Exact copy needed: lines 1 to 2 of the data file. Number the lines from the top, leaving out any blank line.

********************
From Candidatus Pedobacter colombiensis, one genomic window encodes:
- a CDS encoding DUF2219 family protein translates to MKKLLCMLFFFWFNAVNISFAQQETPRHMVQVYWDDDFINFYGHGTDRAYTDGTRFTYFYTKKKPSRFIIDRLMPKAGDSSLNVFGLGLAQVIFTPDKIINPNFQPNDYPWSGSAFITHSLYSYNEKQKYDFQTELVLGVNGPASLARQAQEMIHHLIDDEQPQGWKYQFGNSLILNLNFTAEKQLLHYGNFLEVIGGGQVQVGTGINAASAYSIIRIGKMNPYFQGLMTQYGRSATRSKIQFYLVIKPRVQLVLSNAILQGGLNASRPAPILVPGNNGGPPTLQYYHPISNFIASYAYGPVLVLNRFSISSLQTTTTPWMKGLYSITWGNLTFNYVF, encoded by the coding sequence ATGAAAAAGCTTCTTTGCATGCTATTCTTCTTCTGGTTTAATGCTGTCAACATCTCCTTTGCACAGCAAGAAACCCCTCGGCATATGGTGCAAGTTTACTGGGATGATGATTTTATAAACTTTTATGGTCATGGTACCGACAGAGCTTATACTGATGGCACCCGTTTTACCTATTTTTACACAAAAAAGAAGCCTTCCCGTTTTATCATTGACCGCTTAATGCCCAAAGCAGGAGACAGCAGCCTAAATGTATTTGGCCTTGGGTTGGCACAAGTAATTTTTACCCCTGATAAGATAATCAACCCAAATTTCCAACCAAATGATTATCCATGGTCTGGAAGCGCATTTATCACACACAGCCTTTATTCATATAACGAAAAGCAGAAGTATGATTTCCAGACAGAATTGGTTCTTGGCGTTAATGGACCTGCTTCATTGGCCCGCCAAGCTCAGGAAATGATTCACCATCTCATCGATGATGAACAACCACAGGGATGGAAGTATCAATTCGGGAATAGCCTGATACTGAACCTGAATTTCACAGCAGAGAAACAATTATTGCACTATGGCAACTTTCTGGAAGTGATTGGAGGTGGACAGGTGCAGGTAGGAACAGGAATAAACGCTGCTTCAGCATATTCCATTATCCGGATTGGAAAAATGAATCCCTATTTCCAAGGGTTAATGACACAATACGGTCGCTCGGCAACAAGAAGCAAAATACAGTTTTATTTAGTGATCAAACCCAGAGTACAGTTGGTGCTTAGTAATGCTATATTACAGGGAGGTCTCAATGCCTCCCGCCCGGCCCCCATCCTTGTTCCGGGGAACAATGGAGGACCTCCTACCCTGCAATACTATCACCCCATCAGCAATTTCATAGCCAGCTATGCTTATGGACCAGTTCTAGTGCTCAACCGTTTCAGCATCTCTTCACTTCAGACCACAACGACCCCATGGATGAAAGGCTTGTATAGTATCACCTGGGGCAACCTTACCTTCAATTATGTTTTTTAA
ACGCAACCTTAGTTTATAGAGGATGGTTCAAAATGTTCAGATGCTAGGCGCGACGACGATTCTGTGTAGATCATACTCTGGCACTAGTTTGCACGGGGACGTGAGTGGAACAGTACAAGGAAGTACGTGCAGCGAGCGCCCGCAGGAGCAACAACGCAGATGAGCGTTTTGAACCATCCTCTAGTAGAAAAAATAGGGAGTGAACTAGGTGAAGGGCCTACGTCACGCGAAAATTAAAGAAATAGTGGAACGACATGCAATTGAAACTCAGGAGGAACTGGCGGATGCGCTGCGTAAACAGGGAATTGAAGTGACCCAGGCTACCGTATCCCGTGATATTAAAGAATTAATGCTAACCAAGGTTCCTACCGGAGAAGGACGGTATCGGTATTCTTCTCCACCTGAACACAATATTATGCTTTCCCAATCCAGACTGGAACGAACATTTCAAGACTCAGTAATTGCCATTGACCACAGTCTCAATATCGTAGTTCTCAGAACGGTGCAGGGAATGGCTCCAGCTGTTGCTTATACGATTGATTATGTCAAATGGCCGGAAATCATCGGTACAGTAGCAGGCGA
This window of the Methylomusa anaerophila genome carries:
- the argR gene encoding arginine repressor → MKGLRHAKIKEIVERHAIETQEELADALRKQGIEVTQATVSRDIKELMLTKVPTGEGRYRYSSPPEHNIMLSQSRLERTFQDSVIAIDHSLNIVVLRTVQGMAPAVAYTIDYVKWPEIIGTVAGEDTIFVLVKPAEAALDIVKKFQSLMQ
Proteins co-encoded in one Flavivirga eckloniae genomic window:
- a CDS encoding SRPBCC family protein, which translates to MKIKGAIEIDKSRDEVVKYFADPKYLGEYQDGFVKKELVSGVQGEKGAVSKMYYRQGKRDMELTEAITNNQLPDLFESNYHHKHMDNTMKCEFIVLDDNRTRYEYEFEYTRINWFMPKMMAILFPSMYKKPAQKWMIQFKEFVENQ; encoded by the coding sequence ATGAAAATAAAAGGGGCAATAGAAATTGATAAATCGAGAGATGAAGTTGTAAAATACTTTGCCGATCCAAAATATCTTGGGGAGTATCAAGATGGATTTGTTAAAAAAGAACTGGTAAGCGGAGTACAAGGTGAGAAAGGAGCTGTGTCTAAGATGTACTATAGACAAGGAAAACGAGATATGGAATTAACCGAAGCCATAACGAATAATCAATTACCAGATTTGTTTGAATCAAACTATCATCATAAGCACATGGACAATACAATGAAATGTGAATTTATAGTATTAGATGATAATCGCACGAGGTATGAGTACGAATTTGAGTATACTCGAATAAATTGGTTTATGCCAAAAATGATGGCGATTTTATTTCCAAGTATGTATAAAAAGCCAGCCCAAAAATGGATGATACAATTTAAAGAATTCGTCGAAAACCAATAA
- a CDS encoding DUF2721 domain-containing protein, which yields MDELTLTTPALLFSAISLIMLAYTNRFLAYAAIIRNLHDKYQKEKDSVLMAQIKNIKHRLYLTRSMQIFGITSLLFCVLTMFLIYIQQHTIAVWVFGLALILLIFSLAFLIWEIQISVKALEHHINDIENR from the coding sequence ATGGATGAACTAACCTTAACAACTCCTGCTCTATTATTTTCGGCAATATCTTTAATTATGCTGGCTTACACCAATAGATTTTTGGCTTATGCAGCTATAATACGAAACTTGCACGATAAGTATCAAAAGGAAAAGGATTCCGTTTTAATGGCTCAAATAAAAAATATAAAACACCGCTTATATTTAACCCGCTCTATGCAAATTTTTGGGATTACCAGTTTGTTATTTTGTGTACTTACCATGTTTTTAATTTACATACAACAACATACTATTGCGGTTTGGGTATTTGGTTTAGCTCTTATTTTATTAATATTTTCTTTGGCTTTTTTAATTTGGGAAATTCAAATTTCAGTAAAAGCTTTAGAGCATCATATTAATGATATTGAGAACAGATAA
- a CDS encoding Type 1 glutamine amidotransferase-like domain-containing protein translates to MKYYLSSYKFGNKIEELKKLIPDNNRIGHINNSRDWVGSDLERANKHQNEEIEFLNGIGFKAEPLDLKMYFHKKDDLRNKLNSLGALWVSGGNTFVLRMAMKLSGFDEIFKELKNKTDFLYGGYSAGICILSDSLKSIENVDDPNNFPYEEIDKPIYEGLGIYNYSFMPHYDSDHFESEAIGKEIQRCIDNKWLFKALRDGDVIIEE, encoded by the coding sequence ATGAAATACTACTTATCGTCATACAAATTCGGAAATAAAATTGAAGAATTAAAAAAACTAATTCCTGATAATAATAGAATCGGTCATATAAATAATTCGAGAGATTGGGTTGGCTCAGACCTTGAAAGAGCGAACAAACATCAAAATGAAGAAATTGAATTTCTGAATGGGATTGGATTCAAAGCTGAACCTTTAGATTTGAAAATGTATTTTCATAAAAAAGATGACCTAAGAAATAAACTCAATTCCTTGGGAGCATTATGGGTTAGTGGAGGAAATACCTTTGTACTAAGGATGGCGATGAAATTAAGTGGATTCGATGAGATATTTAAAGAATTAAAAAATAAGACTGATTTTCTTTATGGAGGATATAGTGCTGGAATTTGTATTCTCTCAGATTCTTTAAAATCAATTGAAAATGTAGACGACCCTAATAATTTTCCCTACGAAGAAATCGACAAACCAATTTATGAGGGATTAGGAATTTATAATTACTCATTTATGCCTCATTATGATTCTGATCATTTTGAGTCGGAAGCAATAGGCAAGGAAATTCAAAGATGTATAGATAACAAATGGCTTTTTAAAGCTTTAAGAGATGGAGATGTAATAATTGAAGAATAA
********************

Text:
From Candidatus Pedobacter colombiensis, one genomic window encodes:
- a CDS encoding DUF2219 family protein translates to MKKLLCMLFFFWFNAVNISFAQQETPRHMVQVYWDDDFINFYGHGTDRAYTDGTRFTYFYTKKKPSRFIIDRLMPKAGDSSLNVFGLGLAQVIFTPDKIINPNFQPNDYPWSGSAFITHSLYSYNEKQKYDFQTELVLGVNGPASLARQAQEMIHHLIDDEQPQGWKYQFGNSLILNLNFTAEKQLLHYGNFLEVIGGGQVQVGTGINAASAYSIIRIGKMNPYFQGLMTQYGRSATRSKIQFYLVIKPRVQLVLSNAILQGGLNASRPAPILVPGNNGGPPTLQYYHPISNFIASYAYGPVLVLNRFSISSLQTTTTPWMKGLYSITWGNLTFNYVF, encoded by the coding sequence ATGAAAAAGCTTCTTTGCATGCTATTCTTCTTCTGGTTTAATGCTGTCAACATCTCCTTTGCACAGCAAGAAACCCCTCGGCATATGGTGCAAGTTTACTGGGATGATGATTTTATAAACTTTTATGGTCATGGTACCGACAGAGCTTATACTGATGGCACCCGTTTTACCTATTTTTACACAAAAAAGAAGCCTTCCCGTTTTATCATTGACCGCTTAATGCCCAAAGCAGGAGACAGCAGCCTAAATGTATTTGGCCTTGGGTTGGCACAAGTAATTTTTACCCCTGATAAGATAATCAACCCAAATTTCCAACCAAATGATTATCCATGGTCTGGAAGCGCATTTATCACACACAGCCTTTATTCATATAACGAAAAGCAGAAGTATGATTTCCAGACAGAATTGGTTCTTGGCGTTAATGGACCTGCTTCATTGGCCCGCCAAGCTCAGGAAATGATTCACCATCTCATCGATGATGAACAACCACAGGGATGGAAGTATCAATTCGGGAATAGCCTGATACTGAACCTGAATTTCACAGCAGAGAAACAATTATTGCACTATGGCAACTTTCTGGAAGTGATTGGAGGTGGACAGGTGCAGGTAGGAACAGGAATAAACGCTGCTTCAGCATATTCCATTATCCGGATTGGAAAAATGAATCCCTATTTCCAAGGGTTAATGACACAATACGGTCGCTCGGCAACAAGAAGCAAAATACAGTTTTATTTAGTGATCAAACCCAGAGTACAGTTGGTGCTTAGTAATGCTATATTACAGGGAGGTCTCAATGCCTCCCGCCCGGCCCCCATCCTTGTTCCGGGGAACAATGGAGGACCTCCTACCCTGCAATACTATCACCCCATCAGCAATTTCATAGCCAGCTATGCTTATGGACCAGTTCTAGTGCTCAACCGTTTCAGCATCTCTTCACTTCAGACCACAACGACCCCATGGATGAAAGGCTTGTATAGTATCACCTGGGGCAACCTTACCTTCAATTATGTTTTTTAA